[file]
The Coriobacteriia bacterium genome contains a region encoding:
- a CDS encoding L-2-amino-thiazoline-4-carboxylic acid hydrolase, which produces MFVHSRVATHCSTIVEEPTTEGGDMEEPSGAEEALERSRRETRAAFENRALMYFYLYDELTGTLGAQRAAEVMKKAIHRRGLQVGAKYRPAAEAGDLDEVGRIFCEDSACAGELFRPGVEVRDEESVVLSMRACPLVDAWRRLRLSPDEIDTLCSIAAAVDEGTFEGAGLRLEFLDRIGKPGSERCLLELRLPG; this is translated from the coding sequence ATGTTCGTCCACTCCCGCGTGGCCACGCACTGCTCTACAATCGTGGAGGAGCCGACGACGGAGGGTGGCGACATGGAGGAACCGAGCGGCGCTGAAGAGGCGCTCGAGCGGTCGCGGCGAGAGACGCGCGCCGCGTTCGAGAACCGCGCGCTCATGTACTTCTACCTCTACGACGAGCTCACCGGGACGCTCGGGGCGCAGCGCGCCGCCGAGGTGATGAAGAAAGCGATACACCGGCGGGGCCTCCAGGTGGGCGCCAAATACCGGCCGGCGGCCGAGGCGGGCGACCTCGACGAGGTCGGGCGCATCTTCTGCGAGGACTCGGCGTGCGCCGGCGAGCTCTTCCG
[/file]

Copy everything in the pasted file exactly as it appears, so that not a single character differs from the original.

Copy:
The Coriobacteriia bacterium genome contains a region encoding:
- a CDS encoding L-2-amino-thiazoline-4-carboxylic acid hydrolase, which produces MFVHSRVATHCSTIVEEPTTEGGDMEEPSGAEEALERSRRETRAAFENRALMYFYLYDELTGTLGAQRAAEVMKKAIHRRGLQVGAKYRPAAEAGDLDEVGRIFCEDSACAGELFRPGVEVRDEESVVLSMRACPLVDAWRRLRLSPDEIDTLCSIAAAVDEGTFEGAGLRLEFLDRIGKPGSERCLLELRLPG; this is translated from the coding sequence ATGTTCGTCCACTCCCGCGTGGCCACGCACTGCTCTACAATCGTGGAGGAGCCGACGACGGAGGGTGGCGACATGGAGGAACCGAGCGGCGCTGAAGAGGCGCTCGAGCGGTCGCGGCGAGAGACGCGCGCCGCGTTCGAGAACCGCGCGCTCATGTACTTCTACCTCTACGACGAGCTCACCGGGACGCTCGGGGCGCAGCGCGCCGCCGAGGTGATGAAGAAAGCGATACACCGGCGGGGCCTCCAGGTGGGCGCCAAATACCGGCCGGCGGCCGAGGCGGGCGACCTCGACGAGGTCGGGCGCATCTTCTGCGAGGACTCGGCGTGCGCCGGCGAGCTCTTCCG